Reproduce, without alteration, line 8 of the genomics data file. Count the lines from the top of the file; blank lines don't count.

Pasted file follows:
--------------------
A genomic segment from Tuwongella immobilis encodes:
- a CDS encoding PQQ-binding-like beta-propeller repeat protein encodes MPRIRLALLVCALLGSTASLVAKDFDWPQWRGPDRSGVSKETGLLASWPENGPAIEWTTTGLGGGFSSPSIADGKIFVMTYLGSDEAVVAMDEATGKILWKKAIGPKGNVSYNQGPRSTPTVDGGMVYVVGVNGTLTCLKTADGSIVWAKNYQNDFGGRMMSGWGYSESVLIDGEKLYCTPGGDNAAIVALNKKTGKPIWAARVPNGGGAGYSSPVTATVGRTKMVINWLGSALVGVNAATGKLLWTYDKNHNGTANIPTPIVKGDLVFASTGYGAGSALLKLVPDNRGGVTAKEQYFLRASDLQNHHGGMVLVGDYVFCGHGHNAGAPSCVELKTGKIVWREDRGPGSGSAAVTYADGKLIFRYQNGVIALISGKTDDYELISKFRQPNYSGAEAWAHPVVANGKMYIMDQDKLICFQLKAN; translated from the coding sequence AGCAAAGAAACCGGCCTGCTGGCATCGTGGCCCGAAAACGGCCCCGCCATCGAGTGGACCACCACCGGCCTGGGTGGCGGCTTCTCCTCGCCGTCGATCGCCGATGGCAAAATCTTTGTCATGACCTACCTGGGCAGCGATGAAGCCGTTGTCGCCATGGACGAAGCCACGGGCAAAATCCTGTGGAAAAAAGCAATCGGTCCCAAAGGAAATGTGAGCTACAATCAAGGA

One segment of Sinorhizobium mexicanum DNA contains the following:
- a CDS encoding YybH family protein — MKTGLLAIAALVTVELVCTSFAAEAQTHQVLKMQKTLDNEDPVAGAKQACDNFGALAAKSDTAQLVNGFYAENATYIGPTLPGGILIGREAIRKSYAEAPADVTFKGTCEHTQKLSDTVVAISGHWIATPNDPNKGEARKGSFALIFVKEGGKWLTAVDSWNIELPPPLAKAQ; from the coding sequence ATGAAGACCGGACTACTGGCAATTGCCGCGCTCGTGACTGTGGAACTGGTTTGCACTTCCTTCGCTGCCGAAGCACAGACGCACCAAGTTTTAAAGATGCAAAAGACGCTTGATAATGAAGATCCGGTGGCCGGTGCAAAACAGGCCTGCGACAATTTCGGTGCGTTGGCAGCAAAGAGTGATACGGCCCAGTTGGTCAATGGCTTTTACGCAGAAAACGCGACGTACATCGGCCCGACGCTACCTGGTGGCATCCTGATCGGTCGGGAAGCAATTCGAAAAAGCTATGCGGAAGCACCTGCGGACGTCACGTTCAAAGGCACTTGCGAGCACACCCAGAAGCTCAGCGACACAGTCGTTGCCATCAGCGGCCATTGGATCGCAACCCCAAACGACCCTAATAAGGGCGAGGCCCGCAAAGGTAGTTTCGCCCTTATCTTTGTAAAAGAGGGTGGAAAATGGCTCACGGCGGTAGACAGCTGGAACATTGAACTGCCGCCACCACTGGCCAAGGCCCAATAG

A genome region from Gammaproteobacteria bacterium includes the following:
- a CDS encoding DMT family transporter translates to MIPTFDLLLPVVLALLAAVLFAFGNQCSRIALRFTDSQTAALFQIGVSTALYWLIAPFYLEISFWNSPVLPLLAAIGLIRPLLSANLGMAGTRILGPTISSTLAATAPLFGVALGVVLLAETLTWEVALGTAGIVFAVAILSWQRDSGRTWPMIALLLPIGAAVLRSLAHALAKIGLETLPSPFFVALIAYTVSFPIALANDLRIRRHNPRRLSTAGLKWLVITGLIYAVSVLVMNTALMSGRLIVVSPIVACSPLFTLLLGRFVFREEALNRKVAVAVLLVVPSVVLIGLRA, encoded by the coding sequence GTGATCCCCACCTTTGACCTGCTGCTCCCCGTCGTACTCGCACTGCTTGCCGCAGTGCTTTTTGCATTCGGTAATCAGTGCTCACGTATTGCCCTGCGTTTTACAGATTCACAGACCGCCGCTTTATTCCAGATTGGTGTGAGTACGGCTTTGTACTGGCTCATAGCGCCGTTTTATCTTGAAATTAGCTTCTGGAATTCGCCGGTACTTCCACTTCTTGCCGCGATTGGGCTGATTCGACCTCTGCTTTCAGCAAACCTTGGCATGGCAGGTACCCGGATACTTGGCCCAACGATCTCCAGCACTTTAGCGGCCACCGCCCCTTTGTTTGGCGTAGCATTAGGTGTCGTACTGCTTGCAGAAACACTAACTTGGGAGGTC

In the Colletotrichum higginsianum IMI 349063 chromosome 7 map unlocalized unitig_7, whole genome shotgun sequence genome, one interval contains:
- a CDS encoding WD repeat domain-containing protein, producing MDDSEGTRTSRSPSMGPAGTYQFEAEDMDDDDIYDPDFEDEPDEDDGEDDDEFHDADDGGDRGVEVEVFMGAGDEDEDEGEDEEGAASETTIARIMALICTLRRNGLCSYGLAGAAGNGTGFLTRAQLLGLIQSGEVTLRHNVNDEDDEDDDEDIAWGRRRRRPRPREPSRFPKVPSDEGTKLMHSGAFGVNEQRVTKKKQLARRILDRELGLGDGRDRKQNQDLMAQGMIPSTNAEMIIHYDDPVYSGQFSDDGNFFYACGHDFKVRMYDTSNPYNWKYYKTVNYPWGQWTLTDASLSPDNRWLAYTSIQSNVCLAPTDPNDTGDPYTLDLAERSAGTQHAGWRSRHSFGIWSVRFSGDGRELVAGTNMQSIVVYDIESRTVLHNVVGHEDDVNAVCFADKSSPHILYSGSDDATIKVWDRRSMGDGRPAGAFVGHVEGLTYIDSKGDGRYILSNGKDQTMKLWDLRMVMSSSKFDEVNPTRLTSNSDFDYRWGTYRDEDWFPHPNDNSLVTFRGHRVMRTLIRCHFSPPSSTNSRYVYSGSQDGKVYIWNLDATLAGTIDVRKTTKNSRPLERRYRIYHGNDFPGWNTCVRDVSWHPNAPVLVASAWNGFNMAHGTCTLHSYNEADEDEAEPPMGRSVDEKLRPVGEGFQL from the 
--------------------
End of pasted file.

- a CDS encoding WD repeat domain-containing protein, producing MDDSEGTRTSRSPSMGPAGTYQFEAEDMDDDDIYDPDFEDEPDEDDGEDDDEFHDADDGGDRGVEVEVFMGAGDEDEDEGEDEEGAASETTIARIMALICTLRRNGLCSYGLAGAAGNGTGFLTRAQLLGLIQSGEVTLRHNVNDEDDEDDDEDIAWGRRRRRPRPREPSRFPKVPSDEGTKLMHSGAFGVNEQRVTKKKQLARRILDRELGLGDGRDRKQNQDLMAQGMIPSTNAEMIIHYDDPVYSGQFSDDGNFFYACGHDFKVRMYDTSNPYNWKYYKTVNYPWGQWTLTDASLSPDNRWLAYTSIQSNVCLAPTDPNDTGDPYTLDLAERSAGTQHAGWRSRHSFGIWSVRFSGDGRELVAGTNMQSIVVYDIESRTVLHNVVGHEDDVNAVCFADKSSPHILYSGSDDATIKVWDRRSMGDGRPAGAFVGHVEGLTYIDSKGDGRYILSNGKDQTMKLWDLRMVMSSSKFDEVNPTRLTSNSDFDYRWGTYRDEDWFPHPNDNSLVTFRGHRVMRTLIRCHFSPPSSTNSRYVYSGSQDGKVYIWNLDATLAGTIDVRKTTKNSRPLERRYRIYHGNDFPGWNTCVRDVSWHPNAPVLVASAWNGFNMAHGTCTLHSYNEADEDEAEPPMGRSVDEKLRPVGEGFQL from the 